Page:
Trying to make sense of this Manny Machado-Dodgers rumor

(Via)

When Corey Seager went down with his season-ending elbow injury two months ago, a lot of folks penciled in Manny Machado as his replacement. We’re three weeks from the non-waiver trade deadline and the rumors are getting more prevalent.

This is just from the last two days.

I included the Crasnick tweet for a point I’ll make later.

Anyway, that’s a lot of reporters reporting about one guy and the Dodger connection. I’ve heard behind the scenes that the Dodgers are indeed in on Machado in more than a due diligence kind of way. And if that weren’t enough, now the Yankees are, reportedly, in the mix.

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I don’t get it. I mean, I do. It’s literally Manny Machado, one of the 10-15 best players in the game. But I don’t get the fit with the Dodgers.

The two positions he plays — third base and shortstop — are currently occupied by Justin Turner and the combination of Chris Taylor and Enrique Hernandez. This isn’t to say Taylor and Hernandez are anywhere near Machado with the bat (they aren’t), but they grade out better defensively at the position.

And about Machado’s defnese, here’s what Eno Sarris of The Athletic had to say about it last week.

“Maybe it’s not surprising, then, that Machado isn’t impressing scouts with his play at short right now.  He shares some of the same flaws as Peralta. He’s the slowest regular shortstop, for one. And he easily has the worst range at the position this year, at least by the metrics we’ve currently got. Those metrics are flawed, of course. They don’t account for starting position, for one. So maybe the fact that Machado plays deeper versus righties than every shortstop save Carlos Correa is meaningful. That could be a decision made by the organization that hasn’t helped the player to good defensive numbers. Also, against lefties, Machado’s positioning stands out. Only one shortstop plays closer to third base against lefties. Maybe that’s costing him chances up the middle?”

Machado is listed as 6-foot-3, 185 pounds. Just looking at him, he’s considerably bigger than 185. That’s not to say he’s overweight, but he’s certainly not 185 pounds. Shortstop is a position that is best played by someone with the range and quickness to get to balls. That’s usually why one of the most athletic players on the team plays the position — from Little League to high school to college to the pros. But not in the Dodgers’ case, as Seager is larger than Machado (6-foot-4, 220 pounds … and he’s probably a little heavier than that), but has been a much better than expected defender at shortstop because of positioning. This is from a Los Angeles Times article from July 2016.

“‘I think it’s a little bit of a lazy analysis to say he’s going to move,’ said Andrew Friedman, the Dodgers’ president of baseball operations. ‘Because you look at the high-waisted body and the height, and you think he’s going to have to move. But you spend time around him, you think about how hard he works at it, and you watch his ability to complete plays from all different angles. That should change your opinion.'”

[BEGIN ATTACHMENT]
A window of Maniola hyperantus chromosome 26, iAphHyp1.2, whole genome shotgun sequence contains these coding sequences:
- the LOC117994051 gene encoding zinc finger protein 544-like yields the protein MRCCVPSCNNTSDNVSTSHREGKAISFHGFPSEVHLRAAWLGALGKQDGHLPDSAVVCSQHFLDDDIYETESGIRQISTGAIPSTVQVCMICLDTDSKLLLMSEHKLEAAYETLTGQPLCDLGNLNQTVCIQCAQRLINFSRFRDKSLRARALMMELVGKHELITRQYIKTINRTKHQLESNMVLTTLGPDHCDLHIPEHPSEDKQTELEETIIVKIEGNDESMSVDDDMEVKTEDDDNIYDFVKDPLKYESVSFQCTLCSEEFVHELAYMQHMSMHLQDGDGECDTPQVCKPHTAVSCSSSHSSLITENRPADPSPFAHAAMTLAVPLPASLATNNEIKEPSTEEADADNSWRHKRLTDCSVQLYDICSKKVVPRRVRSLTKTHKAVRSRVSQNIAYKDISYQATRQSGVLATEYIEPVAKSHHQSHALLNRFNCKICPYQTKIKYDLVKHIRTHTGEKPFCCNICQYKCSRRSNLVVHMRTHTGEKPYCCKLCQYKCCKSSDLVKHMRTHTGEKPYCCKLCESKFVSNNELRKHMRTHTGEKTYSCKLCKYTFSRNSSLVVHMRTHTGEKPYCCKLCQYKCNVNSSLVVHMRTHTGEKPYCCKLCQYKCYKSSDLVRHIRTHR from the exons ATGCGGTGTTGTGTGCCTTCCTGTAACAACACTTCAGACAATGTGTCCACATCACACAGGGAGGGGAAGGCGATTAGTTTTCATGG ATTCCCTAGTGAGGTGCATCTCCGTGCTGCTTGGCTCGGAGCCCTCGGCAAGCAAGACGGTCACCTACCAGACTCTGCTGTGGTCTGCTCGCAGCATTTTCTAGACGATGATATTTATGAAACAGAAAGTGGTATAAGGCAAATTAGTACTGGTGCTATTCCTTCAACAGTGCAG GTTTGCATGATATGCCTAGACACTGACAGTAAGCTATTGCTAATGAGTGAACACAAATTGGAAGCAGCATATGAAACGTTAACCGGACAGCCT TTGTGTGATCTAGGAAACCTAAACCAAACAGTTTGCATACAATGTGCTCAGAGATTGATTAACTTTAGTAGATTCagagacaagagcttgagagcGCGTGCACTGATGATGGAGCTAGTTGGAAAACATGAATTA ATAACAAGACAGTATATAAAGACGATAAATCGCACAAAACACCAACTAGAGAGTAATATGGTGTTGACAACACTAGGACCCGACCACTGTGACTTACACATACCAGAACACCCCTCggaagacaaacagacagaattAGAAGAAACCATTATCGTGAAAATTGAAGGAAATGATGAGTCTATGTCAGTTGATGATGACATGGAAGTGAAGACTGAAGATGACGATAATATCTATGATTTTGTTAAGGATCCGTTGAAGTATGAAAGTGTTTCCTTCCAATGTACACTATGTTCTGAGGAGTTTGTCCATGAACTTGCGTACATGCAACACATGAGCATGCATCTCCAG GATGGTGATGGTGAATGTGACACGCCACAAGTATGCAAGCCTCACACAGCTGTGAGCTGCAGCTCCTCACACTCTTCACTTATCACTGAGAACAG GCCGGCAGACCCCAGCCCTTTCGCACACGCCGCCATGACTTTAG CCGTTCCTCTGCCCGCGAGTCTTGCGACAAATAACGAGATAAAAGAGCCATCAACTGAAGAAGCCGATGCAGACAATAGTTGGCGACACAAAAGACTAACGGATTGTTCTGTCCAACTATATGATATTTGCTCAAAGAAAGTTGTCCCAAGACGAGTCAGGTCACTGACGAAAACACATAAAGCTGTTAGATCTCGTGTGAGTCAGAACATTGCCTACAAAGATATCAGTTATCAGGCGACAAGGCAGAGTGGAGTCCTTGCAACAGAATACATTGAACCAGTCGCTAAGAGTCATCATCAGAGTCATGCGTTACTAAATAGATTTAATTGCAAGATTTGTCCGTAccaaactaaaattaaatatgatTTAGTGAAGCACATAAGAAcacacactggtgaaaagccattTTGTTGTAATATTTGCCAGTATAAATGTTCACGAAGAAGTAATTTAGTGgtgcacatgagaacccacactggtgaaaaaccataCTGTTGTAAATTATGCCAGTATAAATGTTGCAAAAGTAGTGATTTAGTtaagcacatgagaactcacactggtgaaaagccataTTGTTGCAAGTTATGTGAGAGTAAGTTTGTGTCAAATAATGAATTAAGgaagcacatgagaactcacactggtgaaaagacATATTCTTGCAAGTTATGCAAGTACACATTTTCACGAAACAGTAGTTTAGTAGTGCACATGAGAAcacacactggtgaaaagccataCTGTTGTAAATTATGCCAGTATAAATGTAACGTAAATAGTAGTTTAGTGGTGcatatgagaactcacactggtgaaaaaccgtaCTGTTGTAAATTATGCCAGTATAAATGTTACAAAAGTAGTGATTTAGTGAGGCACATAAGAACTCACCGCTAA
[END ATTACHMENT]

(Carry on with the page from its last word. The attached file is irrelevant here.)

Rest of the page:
“Even the metrics that take a less charitable view of Seager’s performance, like defensive runs saved or revised zone rating, place him in the middle of the big-league pack. Rival scouts consider him an average defender, capable of overcoming his limitations with his powerful arm and his adherence to the Dodgers’ defensive positioning.”

Perhaps this is something Machado could benefit from if he were a Dodger, but the fact he’s the worst shortstop in baseball by defensive runs saved cannot be ignored.

Additionally, Machado’s bat would be a luxury at this point. The Dodgers have the 6th-best offense in baseball by wRC+ (106), just behind the Cubs (107). If you take out pitchers, they’re at 114. Still behind the Cubs (116), but closer to the Astros (117) and Yankees (116) than they were when you factor in pitchers hitting. The point being: The offense is fine. They just finished an historic month of June and are leading baseball in wRC+ so far in the month of July (143). If runs per game is more your thing, they’re averaging 6.4 runs per game so far this month and 4.8 runs per game on the season.

The Passan tweet above seems more like what the Dodgers would do if they’re looking for a bat. Scooter Gennett is a legitimately good hitter, while Brian Dozier might be turning things around after a bit of a slow start to the season and Asdrubal Cabrera is in the midst of a career-year. Gennett is under team control through next season, while the other two are free agents this winter (like Machado). Those guys are all second basemen, a spot currently occupied by the platoon of Max Muncy and either Logan Forsythe or Hernandez. Forsythe has been so poor in his time with the Dodgers (postseason notwithstanding) that they might very well be looking for upgrades. That would push Muncy to first base (instead of playing out of position at second) and Cody Bellinger to the outfield — much like they had been doing earlier this season.